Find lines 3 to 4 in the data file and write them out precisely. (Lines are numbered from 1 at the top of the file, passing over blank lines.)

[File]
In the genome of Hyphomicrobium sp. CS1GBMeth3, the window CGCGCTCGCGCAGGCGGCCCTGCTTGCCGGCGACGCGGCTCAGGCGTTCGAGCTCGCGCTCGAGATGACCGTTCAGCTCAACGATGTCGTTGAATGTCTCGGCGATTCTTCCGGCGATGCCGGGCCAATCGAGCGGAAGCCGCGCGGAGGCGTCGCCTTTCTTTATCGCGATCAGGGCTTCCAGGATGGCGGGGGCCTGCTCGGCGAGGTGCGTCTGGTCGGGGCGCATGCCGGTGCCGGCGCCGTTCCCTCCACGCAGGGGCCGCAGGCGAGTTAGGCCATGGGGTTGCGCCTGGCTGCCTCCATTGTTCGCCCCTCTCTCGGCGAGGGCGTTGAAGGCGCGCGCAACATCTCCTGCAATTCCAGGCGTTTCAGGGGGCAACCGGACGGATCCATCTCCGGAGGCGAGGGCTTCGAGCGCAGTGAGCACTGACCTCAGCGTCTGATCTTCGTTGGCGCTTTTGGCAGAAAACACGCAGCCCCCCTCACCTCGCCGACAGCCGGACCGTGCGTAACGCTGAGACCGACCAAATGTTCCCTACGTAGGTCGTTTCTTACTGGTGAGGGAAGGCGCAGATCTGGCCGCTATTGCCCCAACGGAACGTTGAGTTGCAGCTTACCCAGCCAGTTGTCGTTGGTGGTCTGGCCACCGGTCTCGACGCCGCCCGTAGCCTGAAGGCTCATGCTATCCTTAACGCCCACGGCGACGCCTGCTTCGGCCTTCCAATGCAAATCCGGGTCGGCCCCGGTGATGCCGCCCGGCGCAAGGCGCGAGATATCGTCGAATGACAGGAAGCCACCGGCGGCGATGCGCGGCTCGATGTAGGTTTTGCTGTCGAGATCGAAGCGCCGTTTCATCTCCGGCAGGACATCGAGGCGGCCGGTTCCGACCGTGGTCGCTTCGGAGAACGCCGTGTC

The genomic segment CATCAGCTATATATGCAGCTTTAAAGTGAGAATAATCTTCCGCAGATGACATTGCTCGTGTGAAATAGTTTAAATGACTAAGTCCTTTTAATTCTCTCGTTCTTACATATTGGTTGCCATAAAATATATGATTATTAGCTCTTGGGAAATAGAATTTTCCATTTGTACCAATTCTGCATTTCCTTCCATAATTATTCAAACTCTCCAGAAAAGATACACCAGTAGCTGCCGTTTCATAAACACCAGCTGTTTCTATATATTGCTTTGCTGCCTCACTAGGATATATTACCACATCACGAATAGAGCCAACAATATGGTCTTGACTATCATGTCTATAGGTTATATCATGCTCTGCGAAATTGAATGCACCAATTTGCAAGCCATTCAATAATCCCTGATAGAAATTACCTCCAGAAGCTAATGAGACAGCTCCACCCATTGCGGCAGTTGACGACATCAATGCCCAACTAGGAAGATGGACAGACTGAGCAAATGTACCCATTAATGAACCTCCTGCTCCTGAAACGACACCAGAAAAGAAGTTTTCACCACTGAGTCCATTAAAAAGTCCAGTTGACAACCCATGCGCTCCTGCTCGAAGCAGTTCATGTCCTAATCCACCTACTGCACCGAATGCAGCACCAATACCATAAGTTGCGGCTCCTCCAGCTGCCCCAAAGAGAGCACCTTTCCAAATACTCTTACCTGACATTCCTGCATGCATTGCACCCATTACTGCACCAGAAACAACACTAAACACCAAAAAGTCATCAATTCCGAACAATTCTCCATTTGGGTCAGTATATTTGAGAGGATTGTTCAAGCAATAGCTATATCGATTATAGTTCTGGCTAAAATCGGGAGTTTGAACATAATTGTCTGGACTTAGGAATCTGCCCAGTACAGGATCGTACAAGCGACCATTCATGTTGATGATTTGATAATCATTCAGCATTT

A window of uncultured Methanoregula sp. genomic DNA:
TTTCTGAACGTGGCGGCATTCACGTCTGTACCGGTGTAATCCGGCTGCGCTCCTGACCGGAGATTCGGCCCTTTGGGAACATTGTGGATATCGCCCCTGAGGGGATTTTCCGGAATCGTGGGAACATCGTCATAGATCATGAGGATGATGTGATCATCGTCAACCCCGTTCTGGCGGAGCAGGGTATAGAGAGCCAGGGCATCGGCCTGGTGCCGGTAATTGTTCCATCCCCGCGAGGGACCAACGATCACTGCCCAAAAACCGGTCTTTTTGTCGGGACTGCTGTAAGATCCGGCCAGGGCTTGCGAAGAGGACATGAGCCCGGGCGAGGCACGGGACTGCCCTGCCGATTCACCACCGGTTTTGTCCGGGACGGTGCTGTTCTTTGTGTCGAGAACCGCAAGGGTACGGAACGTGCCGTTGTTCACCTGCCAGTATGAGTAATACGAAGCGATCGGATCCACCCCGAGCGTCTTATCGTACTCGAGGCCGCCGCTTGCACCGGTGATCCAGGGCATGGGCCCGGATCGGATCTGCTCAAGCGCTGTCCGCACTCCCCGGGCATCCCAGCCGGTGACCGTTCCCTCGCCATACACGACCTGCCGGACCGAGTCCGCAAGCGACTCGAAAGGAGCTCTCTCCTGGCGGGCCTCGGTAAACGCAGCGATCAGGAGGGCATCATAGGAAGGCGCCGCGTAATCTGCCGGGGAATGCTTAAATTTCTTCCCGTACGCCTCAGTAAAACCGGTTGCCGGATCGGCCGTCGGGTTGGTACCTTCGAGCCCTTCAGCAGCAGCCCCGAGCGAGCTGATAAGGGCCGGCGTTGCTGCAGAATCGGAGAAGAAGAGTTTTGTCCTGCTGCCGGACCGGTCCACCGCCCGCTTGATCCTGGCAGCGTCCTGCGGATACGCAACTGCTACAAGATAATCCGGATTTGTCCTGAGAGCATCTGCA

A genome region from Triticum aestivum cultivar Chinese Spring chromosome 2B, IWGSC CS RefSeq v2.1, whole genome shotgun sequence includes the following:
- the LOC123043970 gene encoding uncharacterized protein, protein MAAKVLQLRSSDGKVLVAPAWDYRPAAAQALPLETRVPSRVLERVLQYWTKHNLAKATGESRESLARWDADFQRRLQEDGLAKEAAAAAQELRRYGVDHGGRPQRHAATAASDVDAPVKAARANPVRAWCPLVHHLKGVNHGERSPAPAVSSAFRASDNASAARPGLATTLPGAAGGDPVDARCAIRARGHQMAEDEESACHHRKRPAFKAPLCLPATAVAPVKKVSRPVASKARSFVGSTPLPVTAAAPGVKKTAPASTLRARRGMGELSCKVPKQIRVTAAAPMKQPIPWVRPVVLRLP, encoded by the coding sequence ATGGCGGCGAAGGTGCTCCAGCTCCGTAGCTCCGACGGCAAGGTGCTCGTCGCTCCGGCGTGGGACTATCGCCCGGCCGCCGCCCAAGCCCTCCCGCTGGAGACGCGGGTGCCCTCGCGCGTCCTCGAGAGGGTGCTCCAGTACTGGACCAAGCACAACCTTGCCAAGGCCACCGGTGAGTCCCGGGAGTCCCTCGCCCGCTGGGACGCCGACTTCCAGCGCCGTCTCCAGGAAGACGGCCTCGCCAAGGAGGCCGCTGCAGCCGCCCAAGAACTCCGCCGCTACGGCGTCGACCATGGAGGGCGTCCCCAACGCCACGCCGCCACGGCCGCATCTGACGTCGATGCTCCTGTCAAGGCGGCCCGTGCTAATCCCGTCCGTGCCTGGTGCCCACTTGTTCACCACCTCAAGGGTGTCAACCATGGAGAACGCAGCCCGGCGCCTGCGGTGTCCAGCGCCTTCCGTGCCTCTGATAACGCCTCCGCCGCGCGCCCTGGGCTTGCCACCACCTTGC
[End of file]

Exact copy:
A window of uncultured Methanoregula sp. genomic DNA:
TTTCTGAACGTGGCGGCATTCACGTCTGTACCGGTGTAATCCGGCTGCGCTCCTGACCGGAGATTCGGCCCTTTGGGAACATTGTGGATATCGCCCCTGAGGGGATTTTCCGGAATCGTGGGAACATCGTCATAGATCATGAGGATGATGTGATCATCGTCAACCCCGTTCTGGCGGAGCAGGGTATAGAGAGCCAGGGCATCGGCCTGGTGCCGGTAATTGTTCCATCCCCGCGAGGGACCAACGATCACTGCCCAAAAACCGGTCTTTTTGTCGGGACTGCTGTAAGATCCGGCCAGGGCTTGCGAAGAGGACATGAGCCCGGGCGAGGCACGGGACTGCCCTGCCGATTCACCACCGGTTTTGTCCGGGACGGTGCTGTTCTTTGTGTCGAGAACCGCAAGGGTACGGAACGTGCCGTTGTTCACCTGCCAGTATGAGTAATACGAAGCGATCGGATCCACCCCGAGCGTCTTATCGTACTCGAGGCCGCCGCTTGCACCGGTGATCCAGGGCATGGGCCCGGATCGGATCTGCTCAAGCGCTGTCCGCACTCCCCGGGCATCCCAGCCGGTGACCGTTCCCTCGCCATACACGACCTGCCGGACCGAGTCCGCAAGCGACTCGAAAGGAGCTCTCTCCTGGCGGGCCTCGGTAAACGCAGCGATCAGGAGGGCATCATAGGAAGGCGCCGCGTAATCTGCCGGGGAATGCTTAAATTTCTTCCCGTACGCCTCAGTAAAACCGGTTGCCGGATCGGCCGTCGGGTTGGTACCTTCGAGCCCTTCAGCAGCAGCCCCGAGCGAGCTGATAAGGGCCGGCGTTGCTGCAGAATCGGAGAAGAAGAGTTTTGTCCTGCTGCCGGACCGGTCCACCGCCCGCTTGATCCTGGCAGCGTCCTGCGGATACGCAACTGCTACAAGATAATCCGGATTTGTCCTGAGAGCATCTGCA